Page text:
The fishing vessel Miss Jenna and her captain have had their docking privileges revoked in Menemsha harbor following the grounding of the vessel Thursday night off Lobsterville Beach in an apparent alcohol-related incident.

“We revoked the docking privileges, the continued operation of the captain of Miss Jenna and any vessel that he is under control of in Menemsha Basin,” Menemsha harbor master Ryan Rossi told the Gazette Monday.

Mr. Rossi was among those who responded to the scene of the grounding Thursday, along with the U.S. Coast Guard, Chilmark and Aquinnah police. The incident remains under investigation by the Coast Guard.

The 49-foot conch vessel is owned and operated by Andrew Wheeler.

According to the Coast Guard, late Thursday night the Miss Jenna was returning to port in Menemsha from a fishing trip on Nantucket Sound. Justin Longval, senior chief at Coast Guard Station Menemsha, said Mr. Wheeler had fallen asleep at the wheel, leaving the boat on autopilot as it hit ground off Lobsterville Beach at a pace of about eight knots.

The Coast Guard cutter Sanibel, a patrol boat anchored overnight in Menemsha Bight, saw the vessel first. “They saw the vessel go by them at a fairly close distance, proceeding in the direction of the beach,” Chief Longval said.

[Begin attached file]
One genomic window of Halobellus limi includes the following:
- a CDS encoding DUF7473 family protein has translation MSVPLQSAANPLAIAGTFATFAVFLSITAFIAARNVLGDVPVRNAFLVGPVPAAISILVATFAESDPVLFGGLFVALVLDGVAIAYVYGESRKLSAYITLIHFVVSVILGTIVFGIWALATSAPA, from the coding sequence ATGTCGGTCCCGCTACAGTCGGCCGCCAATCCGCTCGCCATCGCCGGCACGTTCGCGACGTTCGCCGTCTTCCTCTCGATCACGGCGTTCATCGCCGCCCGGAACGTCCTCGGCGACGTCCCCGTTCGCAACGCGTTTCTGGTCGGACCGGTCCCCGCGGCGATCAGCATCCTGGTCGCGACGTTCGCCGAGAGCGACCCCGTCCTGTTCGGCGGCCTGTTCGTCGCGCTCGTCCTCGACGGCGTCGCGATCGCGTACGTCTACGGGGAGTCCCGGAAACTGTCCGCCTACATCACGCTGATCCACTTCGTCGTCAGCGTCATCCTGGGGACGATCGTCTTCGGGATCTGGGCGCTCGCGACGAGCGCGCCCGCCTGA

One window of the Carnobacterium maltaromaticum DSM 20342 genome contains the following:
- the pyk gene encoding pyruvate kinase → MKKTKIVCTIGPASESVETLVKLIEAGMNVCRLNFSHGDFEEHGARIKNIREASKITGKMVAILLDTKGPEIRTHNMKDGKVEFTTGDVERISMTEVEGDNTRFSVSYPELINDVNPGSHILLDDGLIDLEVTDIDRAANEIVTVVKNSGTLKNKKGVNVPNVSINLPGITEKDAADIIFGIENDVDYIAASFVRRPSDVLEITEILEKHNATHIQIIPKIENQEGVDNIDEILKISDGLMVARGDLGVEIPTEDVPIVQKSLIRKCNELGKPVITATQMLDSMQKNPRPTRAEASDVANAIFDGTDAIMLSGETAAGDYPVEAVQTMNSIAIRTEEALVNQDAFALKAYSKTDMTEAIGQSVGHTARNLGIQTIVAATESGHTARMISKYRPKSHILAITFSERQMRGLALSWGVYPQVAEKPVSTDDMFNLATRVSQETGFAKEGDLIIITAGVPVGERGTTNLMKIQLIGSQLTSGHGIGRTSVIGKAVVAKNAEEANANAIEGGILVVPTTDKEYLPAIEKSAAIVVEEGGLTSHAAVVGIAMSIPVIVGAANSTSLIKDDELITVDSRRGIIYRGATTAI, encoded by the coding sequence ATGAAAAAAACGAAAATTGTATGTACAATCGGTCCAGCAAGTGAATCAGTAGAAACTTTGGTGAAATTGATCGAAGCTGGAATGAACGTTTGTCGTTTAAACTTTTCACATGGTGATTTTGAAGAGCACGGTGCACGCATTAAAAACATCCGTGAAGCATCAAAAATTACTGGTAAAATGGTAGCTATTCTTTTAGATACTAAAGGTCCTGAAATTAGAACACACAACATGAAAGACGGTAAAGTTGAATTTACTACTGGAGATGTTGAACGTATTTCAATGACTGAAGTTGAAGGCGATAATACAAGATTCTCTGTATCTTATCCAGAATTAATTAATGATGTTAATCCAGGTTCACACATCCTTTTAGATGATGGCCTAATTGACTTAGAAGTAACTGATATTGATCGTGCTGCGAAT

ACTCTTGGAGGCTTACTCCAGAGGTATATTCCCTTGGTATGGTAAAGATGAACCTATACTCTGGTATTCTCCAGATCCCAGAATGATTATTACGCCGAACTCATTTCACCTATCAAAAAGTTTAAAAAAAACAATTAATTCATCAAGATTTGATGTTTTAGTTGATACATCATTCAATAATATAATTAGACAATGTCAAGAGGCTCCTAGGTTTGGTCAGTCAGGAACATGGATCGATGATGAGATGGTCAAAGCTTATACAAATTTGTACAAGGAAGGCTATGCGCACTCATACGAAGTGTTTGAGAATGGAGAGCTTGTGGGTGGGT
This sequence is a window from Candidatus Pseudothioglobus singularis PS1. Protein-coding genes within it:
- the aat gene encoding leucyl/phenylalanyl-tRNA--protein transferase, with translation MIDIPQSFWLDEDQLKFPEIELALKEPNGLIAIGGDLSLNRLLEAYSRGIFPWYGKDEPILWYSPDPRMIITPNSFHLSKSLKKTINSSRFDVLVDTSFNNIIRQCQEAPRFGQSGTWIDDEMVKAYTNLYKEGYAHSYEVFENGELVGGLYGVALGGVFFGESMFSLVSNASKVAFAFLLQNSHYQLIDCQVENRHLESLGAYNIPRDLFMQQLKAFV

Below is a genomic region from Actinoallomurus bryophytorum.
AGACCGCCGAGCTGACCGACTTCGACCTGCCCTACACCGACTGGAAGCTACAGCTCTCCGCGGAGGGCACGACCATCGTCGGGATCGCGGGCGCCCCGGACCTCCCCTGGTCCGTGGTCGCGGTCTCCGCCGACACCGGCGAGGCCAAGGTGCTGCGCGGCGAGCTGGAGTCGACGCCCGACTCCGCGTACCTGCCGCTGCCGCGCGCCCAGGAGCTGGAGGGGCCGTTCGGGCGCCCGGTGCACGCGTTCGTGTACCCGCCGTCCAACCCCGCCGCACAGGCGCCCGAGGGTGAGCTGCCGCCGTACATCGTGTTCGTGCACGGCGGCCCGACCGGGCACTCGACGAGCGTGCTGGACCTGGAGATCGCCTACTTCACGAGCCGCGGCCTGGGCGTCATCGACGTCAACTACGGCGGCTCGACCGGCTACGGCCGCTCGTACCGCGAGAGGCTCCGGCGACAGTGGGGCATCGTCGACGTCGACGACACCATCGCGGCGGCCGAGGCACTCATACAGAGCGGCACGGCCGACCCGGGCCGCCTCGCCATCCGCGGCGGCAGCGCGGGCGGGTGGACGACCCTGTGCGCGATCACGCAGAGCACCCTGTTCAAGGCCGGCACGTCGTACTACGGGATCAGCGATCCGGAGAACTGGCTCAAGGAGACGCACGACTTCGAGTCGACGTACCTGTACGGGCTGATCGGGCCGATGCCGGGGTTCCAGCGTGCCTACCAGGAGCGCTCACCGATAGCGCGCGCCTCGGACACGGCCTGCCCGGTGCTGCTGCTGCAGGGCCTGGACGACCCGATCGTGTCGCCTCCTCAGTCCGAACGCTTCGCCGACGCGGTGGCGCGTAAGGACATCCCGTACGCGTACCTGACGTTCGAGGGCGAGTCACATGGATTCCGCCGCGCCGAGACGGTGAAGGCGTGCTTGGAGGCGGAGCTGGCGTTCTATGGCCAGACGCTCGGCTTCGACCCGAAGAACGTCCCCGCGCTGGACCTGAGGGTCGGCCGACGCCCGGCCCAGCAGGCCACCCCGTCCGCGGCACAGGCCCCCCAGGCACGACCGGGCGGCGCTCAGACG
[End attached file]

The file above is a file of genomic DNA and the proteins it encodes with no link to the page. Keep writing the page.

Responding Coast Guard officers boarded the vessel, which was still in gear but stuck in shallow water, finding Mr. Wheeler asleep in the wheelhouse. His mate, Preston Butler, was found asleep below decks. Coast Guard officers also found two empty 18-packs of beer and numerous nip bottles on board, according to a report from Chilmark police, who assisted from shore.

On shore, Chilmark police gave a breathalyzer test to Mr. Wheeler, who register a .04 blood alcohol two hours and a half hours after the accident, according to the report. Chilmark police said Monday that the report rounded the number down from .042 blood alcohol content. The legal limit for operating a commercial fishing vessel is .04 blood alcohol content, Chief Longval said.

The Coast Guard used a 24-foot vessel to bring a line to the grounded fishing boat, and then a 47-foot Coast Guard cutter towed the Miss Jenna to port in Menemsha. Chief Longval said the vessel sustained minimal damage. The scene was cleared at 3 a.m.

Mr. Rossi said Monday he concluded unequivocally that alcohol was a factor in the incident. “We know he was aground two and a half hours before he was breathalyzed,” Mr. Rossi said. “I can say he was significantly intoxicated at the time of the grounding.”

The harbor master said this marks the third grounding incident in the past year for the Miss Jenna. The most recent incident occurred off Naushon in August 2019, he said.

“Because of the frequency of accidents coming in and out of Menemsha in the last year, [Mr. Wheeler] has proven that his continued activity in Menemsha could pose a risk to other vessels,” Mr. Rossi said.

The harbor master regulates the movement of all boats within Menemsha Basin and has the authority to revoke all docking privileges. Mr. Rossi said he cleared the decision with the Chilmark board of selectmen.